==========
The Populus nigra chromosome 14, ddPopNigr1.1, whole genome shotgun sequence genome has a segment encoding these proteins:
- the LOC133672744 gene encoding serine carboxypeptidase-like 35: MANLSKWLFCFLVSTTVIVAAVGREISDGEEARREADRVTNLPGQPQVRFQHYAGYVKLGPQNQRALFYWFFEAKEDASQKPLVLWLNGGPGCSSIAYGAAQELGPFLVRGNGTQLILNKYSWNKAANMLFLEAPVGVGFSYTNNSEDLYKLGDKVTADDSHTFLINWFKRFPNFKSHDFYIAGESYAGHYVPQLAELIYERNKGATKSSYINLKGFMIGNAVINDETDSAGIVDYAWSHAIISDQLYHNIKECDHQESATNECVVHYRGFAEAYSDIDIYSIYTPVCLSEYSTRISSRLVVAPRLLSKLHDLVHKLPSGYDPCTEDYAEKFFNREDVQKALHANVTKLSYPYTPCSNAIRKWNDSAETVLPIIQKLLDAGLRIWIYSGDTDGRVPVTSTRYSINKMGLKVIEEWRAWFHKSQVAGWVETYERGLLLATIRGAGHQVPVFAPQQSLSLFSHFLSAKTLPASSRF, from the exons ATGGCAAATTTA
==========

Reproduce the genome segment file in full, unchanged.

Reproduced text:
The Populus nigra chromosome 14, ddPopNigr1.1, whole genome shotgun sequence genome has a segment encoding these proteins:
- the LOC133672744 gene encoding serine carboxypeptidase-like 35: MANLSKWLFCFLVSTTVIVAAVGREISDGEEARREADRVTNLPGQPQVRFQHYAGYVKLGPQNQRALFYWFFEAKEDASQKPLVLWLNGGPGCSSIAYGAAQELGPFLVRGNGTQLILNKYSWNKAANMLFLEAPVGVGFSYTNNSEDLYKLGDKVTADDSHTFLINWFKRFPNFKSHDFYIAGESYAGHYVPQLAELIYERNKGATKSSYINLKGFMIGNAVINDETDSAGIVDYAWSHAIISDQLYHNIKECDHQESATNECVVHYRGFAEAYSDIDIYSIYTPVCLSEYSTRISSRLVVAPRLLSKLHDLVHKLPSGYDPCTEDYAEKFFNREDVQKALHANVTKLSYPYTPCSNAIRKWNDSAETVLPIIQKLLDAGLRIWIYSGDTDGRVPVTSTRYSINKMGLKVIEEWRAWFHKSQVAGWVETYERGLLLATIRGAGHQVPVFAPQQSLSLFSHFLSAKTLPASSRF, from the exons ATGGCAAATTTA